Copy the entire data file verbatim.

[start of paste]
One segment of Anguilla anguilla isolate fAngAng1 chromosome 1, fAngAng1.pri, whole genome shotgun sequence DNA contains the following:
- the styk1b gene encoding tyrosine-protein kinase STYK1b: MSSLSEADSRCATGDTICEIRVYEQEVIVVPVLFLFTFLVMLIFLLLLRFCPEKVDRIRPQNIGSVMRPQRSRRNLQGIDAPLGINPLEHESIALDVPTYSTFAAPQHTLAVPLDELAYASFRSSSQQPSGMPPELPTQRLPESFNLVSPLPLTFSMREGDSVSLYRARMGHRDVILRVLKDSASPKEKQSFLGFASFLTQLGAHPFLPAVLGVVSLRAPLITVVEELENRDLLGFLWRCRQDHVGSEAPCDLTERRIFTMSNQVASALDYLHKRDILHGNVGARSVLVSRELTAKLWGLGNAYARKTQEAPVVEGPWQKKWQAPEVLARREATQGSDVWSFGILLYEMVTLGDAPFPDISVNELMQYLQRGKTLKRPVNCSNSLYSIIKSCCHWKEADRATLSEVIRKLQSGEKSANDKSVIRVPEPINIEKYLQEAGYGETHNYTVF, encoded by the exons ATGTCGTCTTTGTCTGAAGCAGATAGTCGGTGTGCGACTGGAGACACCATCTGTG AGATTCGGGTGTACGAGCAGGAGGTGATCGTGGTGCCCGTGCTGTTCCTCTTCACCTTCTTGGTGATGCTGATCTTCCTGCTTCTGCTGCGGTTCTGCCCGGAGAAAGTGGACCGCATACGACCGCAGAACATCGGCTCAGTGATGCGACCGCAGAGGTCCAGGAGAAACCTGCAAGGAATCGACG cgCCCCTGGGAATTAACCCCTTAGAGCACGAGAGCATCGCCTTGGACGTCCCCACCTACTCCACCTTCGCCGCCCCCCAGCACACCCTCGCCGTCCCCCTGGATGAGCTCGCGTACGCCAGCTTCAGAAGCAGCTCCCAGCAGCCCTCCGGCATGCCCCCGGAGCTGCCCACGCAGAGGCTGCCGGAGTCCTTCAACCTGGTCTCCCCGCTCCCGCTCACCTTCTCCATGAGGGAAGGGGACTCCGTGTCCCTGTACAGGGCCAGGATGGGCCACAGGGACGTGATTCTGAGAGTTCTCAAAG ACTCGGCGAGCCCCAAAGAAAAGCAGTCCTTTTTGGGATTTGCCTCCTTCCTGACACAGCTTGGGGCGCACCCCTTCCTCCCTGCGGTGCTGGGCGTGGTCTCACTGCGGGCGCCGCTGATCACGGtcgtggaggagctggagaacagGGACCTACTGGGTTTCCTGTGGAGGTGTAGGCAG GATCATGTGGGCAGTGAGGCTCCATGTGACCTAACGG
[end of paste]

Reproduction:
One segment of Anguilla anguilla isolate fAngAng1 chromosome 1, fAngAng1.pri, whole genome shotgun sequence DNA contains the following:
- the styk1b gene encoding tyrosine-protein kinase STYK1b: MSSLSEADSRCATGDTICEIRVYEQEVIVVPVLFLFTFLVMLIFLLLLRFCPEKVDRIRPQNIGSVMRPQRSRRNLQGIDAPLGINPLEHESIALDVPTYSTFAAPQHTLAVPLDELAYASFRSSSQQPSGMPPELPTQRLPESFNLVSPLPLTFSMREGDSVSLYRARMGHRDVILRVLKDSASPKEKQSFLGFASFLTQLGAHPFLPAVLGVVSLRAPLITVVEELENRDLLGFLWRCRQDHVGSEAPCDLTERRIFTMSNQVASALDYLHKRDILHGNVGARSVLVSRELTAKLWGLGNAYARKTQEAPVVEGPWQKKWQAPEVLARREATQGSDVWSFGILLYEMVTLGDAPFPDISVNELMQYLQRGKTLKRPVNCSNSLYSIIKSCCHWKEADRATLSEVIRKLQSGEKSANDKSVIRVPEPINIEKYLQEAGYGETHNYTVF, encoded by the exons ATGTCGTCTTTGTCTGAAGCAGATAGTCGGTGTGCGACTGGAGACACCATCTGTG AGATTCGGGTGTACGAGCAGGAGGTGATCGTGGTGCCCGTGCTGTTCCTCTTCACCTTCTTGGTGATGCTGATCTTCCTGCTTCTGCTGCGGTTCTGCCCGGAGAAAGTGGACCGCATACGACCGCAGAACATCGGCTCAGTGATGCGACCGCAGAGGTCCAGGAGAAACCTGCAAGGAATCGACG cgCCCCTGGGAATTAACCCCTTAGAGCACGAGAGCATCGCCTTGGACGTCCCCACCTACTCCACCTTCGCCGCCCCCCAGCACACCCTCGCCGTCCCCCTGGATGAGCTCGCGTACGCCAGCTTCAGAAGCAGCTCCCAGCAGCCCTCCGGCATGCCCCCGGAGCTGCCCACGCAGAGGCTGCCGGAGTCCTTCAACCTGGTCTCCCCGCTCCCGCTCACCTTCTCCATGAGGGAAGGGGACTCCGTGTCCCTGTACAGGGCCAGGATGGGCCACAGGGACGTGATTCTGAGAGTTCTCAAAG ACTCGGCGAGCCCCAAAGAAAAGCAGTCCTTTTTGGGATTTGCCTCCTTCCTGACACAGCTTGGGGCGCACCCCTTCCTCCCTGCGGTGCTGGGCGTGGTCTCACTGCGGGCGCCGCTGATCACGGtcgtggaggagctggagaacagGGACCTACTGGGTTTCCTGTGGAGGTGTAGGCAG GATCATGTGGGCAGTGAGGCTCCATGTGACCTAACGG